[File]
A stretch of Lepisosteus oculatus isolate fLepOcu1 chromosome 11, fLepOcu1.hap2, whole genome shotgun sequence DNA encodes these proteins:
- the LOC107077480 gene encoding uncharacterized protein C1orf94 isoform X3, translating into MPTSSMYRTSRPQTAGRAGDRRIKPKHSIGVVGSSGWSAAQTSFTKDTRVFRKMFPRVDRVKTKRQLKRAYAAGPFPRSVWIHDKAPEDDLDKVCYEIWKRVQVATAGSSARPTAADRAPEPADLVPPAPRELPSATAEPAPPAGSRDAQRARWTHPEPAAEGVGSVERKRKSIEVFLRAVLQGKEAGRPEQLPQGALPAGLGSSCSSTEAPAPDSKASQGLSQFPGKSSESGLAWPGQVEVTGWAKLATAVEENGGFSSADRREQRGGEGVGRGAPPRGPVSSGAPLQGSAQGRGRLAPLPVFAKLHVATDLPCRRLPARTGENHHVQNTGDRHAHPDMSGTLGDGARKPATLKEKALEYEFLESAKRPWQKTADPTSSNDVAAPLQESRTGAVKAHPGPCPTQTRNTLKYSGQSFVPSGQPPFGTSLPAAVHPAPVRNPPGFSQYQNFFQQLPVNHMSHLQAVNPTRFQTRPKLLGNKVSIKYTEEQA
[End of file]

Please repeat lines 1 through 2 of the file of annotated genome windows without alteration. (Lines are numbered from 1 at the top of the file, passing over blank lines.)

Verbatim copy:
A stretch of Lepisosteus oculatus isolate fLepOcu1 chromosome 11, fLepOcu1.hap2, whole genome shotgun sequence DNA encodes these proteins:
- the LOC107077480 gene encoding uncharacterized protein C1orf94 isoform X3, translating into MPTSSMYRTSRPQTAGRAGDRRIKPKHSIGVVGSSGWSAAQTSFTKDTRVFRKMFPRVDRVKTKRQLKRAYAAGPFPRSVWIHDKAPEDDLDKVCYEIWKRVQVATAGSSARPTAADRAPEPADLVPPAPRELPSATAEPAPPAGSRDAQRARWTHPEPAAEGVGSVERKRKSIEVFLRAVLQGKEAGRPEQLPQGALPAGLGSSCSSTEAPAPDSKASQGLSQFPGKSSESGLAWPGQVEVTGWAKLATAVEENGGFSSADRREQRGGEGVGRGAPPRGPVSSGAPLQGSAQGRGRLAPLPVFAKLHVATDLPCRRLPARTGENHHVQNTGDRHAHPDMSGTLGDGARKPATLKEKALEYEFLESAKRPWQKTADPTSSNDVAAPLQESRTGAVKAHPGPCPTQTRNTLKYSGQSFVPSGQPPFGTSLPAAVHPAPVRNPPGFSQYQNFFQQLPVNHMSHLQAVNPTRFQTRPKLLGNKVSIKYTEEQA